Grills galore

Homeowners are opting for larger, more expensive grills that can do more than cook hot dogs


THE FOURTH OF JULY IS the biggest grilling holiday on the calendar, according to industry surveys, and Americans are firing up some very big grills.

Homeowners, tired of those $199 models that require replacement parts every year, are spending anywhere from $400 on a shiny new gas grill that can cook 24 hamburgers at once to $8,000 on a stainless steel behemoth that can entertain all your employees or your entire neighborhood.

And why rely on a $20 hibachi at a football tailgate when you can hook a $1,000 grill to the trailer hitch on your SUV and take it anywhere?

What's going on here?

"The short answer," said Carol Kaplan, spokeswoman for the Hearth, Patio and Barbecue Association in Arlington, Va., "is that this has become the middle-aged man's new Porsche. The bigger the better. Something to show off to your friends.

"More seriously, people aren't spending this kind of money to cook hot dogs and hamburgers.

"These grills are made for real cuisine, and they are part of the whole trend of living outdoors."

And it isn't just a guy thing, said Michael Kempster, senior vice president for Weber-Stephen, makers of one of the most popular grill lines.

"It is being driven by both spouses. Women who have recently upgraded their kitchens dramatically look outside and see an old grill that is looking pretty bad, and the next thing you know, she and her husband are out choosing a new grill.

"It reflects our love of cooking and our desire for a more professional look," said Kempster, who has spent more than 35 years at Weber.

Grills have been around since soldiers cooked meat over fire on their shields, but grilling entered Americana in the 1950s with the post-war explosion in subdivisions and their backyards.

Today, more than 90 percent of families with more than four members own a grill, according to industry surveys, to the tune of about 14 million grills sold last year.

And, increasingly, Americans own two grills -- a gas one for quick and easy weekday meals and a charcoal one for leisurely weekend events.

But it is the gas grills that have taken the big leaps forward. Some of the features and accessories include drawers for utensils; countertop prep areas; side burners for sauces, side dishes and even woks; grill lights under the hood and at the controls; special heating elements for searing, smoking and rotisserie cooking, as well as griddles for pancakes and eggs; hood thermometers and remote thermometers so you can check the temperature while inside the house.

Some of the largest grills have more than 1,100 square inches of primary grilling space -- that's enough room for more than 60 hamburgers.

Bob Karpel, who tested grills costing from $200 to $3,200 for the Consumer Reports June issue, said all you really need is a grill that cooks evenly, so that all your hamburgers are done at the same time, and a grill that can cook at low temperatures once the meat has been seared.

"I would add an igniter that always works and an indicator that lets you know when your propane tank is nearing empty," he said.

But it is the appearance of the extra features on the more lavish grills -- especially the side burner -- that has increased consumer expectations, Karpel said. "These things have a trickle-down effect."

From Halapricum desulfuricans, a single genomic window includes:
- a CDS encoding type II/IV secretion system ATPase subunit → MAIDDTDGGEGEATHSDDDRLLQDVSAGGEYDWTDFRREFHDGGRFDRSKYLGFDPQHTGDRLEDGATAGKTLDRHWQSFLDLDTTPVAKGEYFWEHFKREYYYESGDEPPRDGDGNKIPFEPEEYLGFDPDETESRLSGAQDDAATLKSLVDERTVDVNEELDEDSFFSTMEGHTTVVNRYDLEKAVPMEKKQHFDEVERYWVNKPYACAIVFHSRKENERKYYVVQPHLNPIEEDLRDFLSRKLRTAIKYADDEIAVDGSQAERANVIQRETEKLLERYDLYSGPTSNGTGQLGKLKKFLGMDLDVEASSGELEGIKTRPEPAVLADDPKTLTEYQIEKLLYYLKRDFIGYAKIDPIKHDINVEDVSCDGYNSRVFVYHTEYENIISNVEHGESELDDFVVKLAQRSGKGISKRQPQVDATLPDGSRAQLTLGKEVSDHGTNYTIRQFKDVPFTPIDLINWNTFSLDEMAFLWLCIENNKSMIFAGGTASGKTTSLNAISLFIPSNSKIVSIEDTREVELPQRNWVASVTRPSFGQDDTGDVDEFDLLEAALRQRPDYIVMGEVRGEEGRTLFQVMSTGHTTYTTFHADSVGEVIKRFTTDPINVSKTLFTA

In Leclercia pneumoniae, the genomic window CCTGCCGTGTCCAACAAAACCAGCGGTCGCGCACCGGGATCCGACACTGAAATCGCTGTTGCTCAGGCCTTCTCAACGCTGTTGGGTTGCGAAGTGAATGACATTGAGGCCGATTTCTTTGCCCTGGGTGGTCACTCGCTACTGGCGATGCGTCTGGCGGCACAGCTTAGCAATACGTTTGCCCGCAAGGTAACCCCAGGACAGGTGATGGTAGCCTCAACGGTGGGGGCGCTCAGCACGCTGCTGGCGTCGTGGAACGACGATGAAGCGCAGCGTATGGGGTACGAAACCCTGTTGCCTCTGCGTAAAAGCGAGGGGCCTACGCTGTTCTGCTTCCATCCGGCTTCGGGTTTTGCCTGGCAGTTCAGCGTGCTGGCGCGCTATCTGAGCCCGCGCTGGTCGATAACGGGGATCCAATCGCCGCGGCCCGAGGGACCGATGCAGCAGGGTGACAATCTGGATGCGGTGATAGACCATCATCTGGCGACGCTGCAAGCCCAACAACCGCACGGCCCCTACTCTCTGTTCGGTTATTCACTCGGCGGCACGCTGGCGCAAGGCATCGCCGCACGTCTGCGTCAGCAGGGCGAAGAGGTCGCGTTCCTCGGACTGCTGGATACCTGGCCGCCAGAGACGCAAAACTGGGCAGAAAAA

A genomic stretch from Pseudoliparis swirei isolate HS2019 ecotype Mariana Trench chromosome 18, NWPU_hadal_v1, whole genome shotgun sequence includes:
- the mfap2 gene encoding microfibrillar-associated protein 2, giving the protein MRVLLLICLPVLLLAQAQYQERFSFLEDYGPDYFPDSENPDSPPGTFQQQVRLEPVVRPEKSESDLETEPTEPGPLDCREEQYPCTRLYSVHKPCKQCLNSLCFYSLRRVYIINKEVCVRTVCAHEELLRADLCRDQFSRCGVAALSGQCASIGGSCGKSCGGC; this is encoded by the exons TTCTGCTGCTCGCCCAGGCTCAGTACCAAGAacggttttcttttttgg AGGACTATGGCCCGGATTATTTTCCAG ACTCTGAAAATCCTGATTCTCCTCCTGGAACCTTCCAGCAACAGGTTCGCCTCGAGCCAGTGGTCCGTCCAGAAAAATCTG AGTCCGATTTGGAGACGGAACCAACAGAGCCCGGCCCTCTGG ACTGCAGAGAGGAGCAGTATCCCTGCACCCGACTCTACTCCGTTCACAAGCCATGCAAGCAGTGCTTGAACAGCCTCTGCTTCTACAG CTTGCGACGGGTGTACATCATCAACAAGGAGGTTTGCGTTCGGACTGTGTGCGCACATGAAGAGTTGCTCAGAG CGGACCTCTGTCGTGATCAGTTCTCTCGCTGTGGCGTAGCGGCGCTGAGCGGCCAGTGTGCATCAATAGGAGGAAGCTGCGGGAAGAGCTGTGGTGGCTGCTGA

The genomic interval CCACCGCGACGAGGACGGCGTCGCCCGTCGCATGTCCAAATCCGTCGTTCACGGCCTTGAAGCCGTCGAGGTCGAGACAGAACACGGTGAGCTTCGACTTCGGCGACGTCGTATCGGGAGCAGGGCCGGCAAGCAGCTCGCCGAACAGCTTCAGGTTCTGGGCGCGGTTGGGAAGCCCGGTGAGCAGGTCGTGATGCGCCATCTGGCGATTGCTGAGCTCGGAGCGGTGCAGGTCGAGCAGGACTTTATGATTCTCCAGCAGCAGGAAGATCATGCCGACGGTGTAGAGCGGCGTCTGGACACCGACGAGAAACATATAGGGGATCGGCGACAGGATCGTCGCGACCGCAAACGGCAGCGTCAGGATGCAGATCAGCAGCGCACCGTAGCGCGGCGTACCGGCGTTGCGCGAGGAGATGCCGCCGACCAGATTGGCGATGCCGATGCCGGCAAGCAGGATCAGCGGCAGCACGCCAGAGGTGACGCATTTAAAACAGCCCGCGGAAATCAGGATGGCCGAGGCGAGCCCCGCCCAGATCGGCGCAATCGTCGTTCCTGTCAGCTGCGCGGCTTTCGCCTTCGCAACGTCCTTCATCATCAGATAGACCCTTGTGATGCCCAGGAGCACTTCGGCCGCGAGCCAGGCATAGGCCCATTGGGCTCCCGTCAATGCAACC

These new grills, with their more durable components, are also a response to the fact that Americans are grilling more between weekends, even grilling year-round.

And they are grilling everything from pizza to whole turkeys -- more complicated and more numerous courses.

But surveys show that Americans still love cooking hamburgers, hot dogs, chicken and steak the best.

"For that, just about any grill will do," said Karpel.

What really makes the difference, said Don McCullough, executive vice president of the National Barbecue Association, "is the experience of the chef, the quality of the meat and the recipe."



Consumer Reports has this advice when purchasing a new grill.

Don't buy by BTUs. Higher BTUs don't translate into faster heating or better cooking performance.

Bring a magnet when you shop. Cheaper stainless steel is usually magnetic, so the magnet will stick. Consumer Reports found that cheaper stainless is more likely to corrode over time.

Choose heavier, stiffer grates made of thick stainless steel or porcelain-coated, heavy-cast iron. They sear meat more effectively.

Buy by the burner. They are the most frequently replaced grill parts and warranties range from one to 10 years. Brass fittings and burners may be more durable.

Give the cart a gentle bump from several angles to see if it tips. Consumer Reports also says carts with a sliding drawer to hold the fuel tank make it easier to change the tank.

Check the grease-drainage design. All grills flare up when cooking fatty foods. But the more distance between the fire and the collected grease, the less chance of a sustained flare-up.

Opt for free assembly even though it may mean you have to pay for delivery.

Periodically check for gas leaks by spraying a soap and water solution over the connections and along the hose. Soap bubbles could indicate a worn part that needs to bechanged.

Consumer Reports also recommends these grill features:

Electronic igniters; side burners; a fuel gauge; a removable grill tray or pan to keep grease from falling beneath the grill; cooler handles; four wheels or two wheels and two casters, and a separate rotisserie burner

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